AMD’s decision to launch its first next-gen 14nm GPU in the mid-range, the RX 480, has invoked an almost instantaneous response from its rival Nvidia. AMD released the RX 480 at the end of June into the crucial sub-$250 segment and not even a month later Nvidia is ready with its direct competition – the GTX 1060.
Unlike the GTX 1080 and GTX 1070 which are both based on GP104 , the GTX 1060 introduces the new Pascal GP106 GPU which, although smaller, shares many traits with GP104 including Simultaneous Multi-Projection, enhanced memory compression and support for new technologies, such as Ansel.
GP106 delivers up to 10 streaming multiprocessors compared to up to 20 on GP104, this means the total GTX 1060 CUDA core count is 1,280 rather than 2,560 (GTX 1080) or 1,920 (GTX 1070). That reduction in CUDA cores brings a respective drop in power consumption as the GTX 1060 has a 120-watt TDP, which is the same as the previous-gen GTX 960 but 30-watts lower than AMD’s RX 480.
At $249 the Nvidia GTX 1060 goes head to head with the AMD RX 480 8GB, though AMD also offers a 4GB variation starting at $199. However, it should be noted that, like with the GTX 1080 and GTX 1070, the Founders Edition is more expensive than entry pricing – $299 in the case of the GTX 1060.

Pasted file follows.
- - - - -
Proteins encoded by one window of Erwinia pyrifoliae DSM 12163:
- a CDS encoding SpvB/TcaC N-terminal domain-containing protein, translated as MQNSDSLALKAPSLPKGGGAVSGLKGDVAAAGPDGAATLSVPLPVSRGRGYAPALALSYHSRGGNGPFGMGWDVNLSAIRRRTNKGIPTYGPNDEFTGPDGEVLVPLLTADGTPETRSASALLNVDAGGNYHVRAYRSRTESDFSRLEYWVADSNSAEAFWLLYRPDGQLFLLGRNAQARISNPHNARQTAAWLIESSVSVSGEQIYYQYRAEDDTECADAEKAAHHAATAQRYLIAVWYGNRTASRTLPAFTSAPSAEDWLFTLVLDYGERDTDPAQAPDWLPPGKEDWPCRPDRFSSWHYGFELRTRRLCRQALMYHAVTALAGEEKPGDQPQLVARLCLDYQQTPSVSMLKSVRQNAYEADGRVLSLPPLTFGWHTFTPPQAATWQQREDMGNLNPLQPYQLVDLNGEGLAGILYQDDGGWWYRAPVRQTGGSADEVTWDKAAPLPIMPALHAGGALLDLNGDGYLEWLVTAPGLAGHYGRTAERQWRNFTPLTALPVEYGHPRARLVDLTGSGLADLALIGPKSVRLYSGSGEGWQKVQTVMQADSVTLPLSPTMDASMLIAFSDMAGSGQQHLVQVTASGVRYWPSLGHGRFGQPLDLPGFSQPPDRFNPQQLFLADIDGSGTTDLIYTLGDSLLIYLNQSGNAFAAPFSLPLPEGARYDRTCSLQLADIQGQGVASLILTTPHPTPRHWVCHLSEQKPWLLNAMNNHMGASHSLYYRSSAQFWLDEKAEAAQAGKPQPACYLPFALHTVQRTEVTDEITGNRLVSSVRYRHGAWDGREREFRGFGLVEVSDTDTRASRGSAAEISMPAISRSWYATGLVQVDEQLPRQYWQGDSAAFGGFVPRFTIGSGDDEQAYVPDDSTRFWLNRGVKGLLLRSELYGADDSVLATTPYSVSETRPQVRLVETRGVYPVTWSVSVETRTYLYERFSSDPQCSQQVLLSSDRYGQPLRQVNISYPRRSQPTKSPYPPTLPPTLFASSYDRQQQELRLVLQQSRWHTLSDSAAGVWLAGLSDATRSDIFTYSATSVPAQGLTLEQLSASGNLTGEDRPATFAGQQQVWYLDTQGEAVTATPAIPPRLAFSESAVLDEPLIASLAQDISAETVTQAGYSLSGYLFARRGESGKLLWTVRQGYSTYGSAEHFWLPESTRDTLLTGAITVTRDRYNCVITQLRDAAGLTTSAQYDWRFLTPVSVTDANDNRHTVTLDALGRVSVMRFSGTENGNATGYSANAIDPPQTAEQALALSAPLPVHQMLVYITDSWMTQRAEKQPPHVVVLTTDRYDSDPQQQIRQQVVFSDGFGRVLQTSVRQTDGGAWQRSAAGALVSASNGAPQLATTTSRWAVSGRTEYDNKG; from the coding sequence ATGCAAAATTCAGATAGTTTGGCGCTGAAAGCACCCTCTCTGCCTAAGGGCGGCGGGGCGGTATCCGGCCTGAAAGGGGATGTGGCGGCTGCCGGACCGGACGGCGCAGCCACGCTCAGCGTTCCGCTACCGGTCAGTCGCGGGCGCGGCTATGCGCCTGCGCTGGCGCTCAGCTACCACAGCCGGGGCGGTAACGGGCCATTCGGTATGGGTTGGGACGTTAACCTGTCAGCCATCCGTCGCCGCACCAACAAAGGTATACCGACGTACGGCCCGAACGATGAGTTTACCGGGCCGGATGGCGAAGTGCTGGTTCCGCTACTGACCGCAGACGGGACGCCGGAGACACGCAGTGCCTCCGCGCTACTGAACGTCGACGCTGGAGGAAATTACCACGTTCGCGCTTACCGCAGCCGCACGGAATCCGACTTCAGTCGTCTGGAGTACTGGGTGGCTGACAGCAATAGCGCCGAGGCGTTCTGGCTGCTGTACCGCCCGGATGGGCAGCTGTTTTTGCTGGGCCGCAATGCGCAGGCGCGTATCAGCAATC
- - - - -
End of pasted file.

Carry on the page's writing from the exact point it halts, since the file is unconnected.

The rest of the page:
The decision to offer 6GB of VRAM puts the GTX 1060, perhaps deliberately so, right between AMD’s two RX 480 models. That 6GB frame buffer seems like a sweet spot for covering the rare handful of games or applications that could creep beyond a 4GB frame buffer.
Nvidia hasn’t detailed if the GTX 1060 is aimed a specific audience though it seems probable Nvidia has its sights on the mainstream 1080p and ever-growing 1440p markets given the GTX 1060’s price point.
4K-leaning Gamers would benefit from the more potent GTX 1070 or higher, though it wasn’t that long ago the GTX 980 was aimed towards 4K gamers and Nvidia claims the GTX 1060 offers GTX 980-like levels of performance, make of that what you will. Although, the omission of SLI capability limits the 4K potential of the GTX 1060.
Expect a capable Virtual Reality experience with the GTX 1060 too, Nvidia’s own figures claim a 24 % advantage over AMD’s RX 480. That being said we’d imagine given the significant expense of VR headsets that early adopters of this technology would lean towards a higher-performance offering, something circa $400+.
|GPU||AMD RX 480||Nvidia GTX 960||Nvidia GTX 970||Nvidia GTX 1060||Nvidia GTX 1070||Nvidia GTX 1080|
|Streaming Multiprocessors / Compute Units
|Base Clock||1120 MHz||1126 MHz||1050 MHz||1506 MHz||1506 MHz||1607 MHz|
|GPU Boost Clock||1266 MHz||1178 MHz||1178 MHz||1708 MHz||1683 MHz||1733 MHz|
|Total Video memory||4096 or 8192 MB||2048 or 4096 MB||4096 MB||6144 MB||8192 MB||8192 MB|
|Texture fill-rate||GT/s||72 GT/s||109.2 GT/s||120.5 GT/s||180.7 GT/s||257.1 GT/s|
|Memory Clock||7000 or 8000 MHz||7000 MHz||7000 MHz||4006 MHz||4006 MHz||5005 MHz|
|Memory Bandwidth||224 or 256 GB/s||112 GB/s||224 GB/s||192 GB/s||256 GB/s||320 GB/s|
|TDP||150 W||120 W||145 W||120 W||150 W||180 W|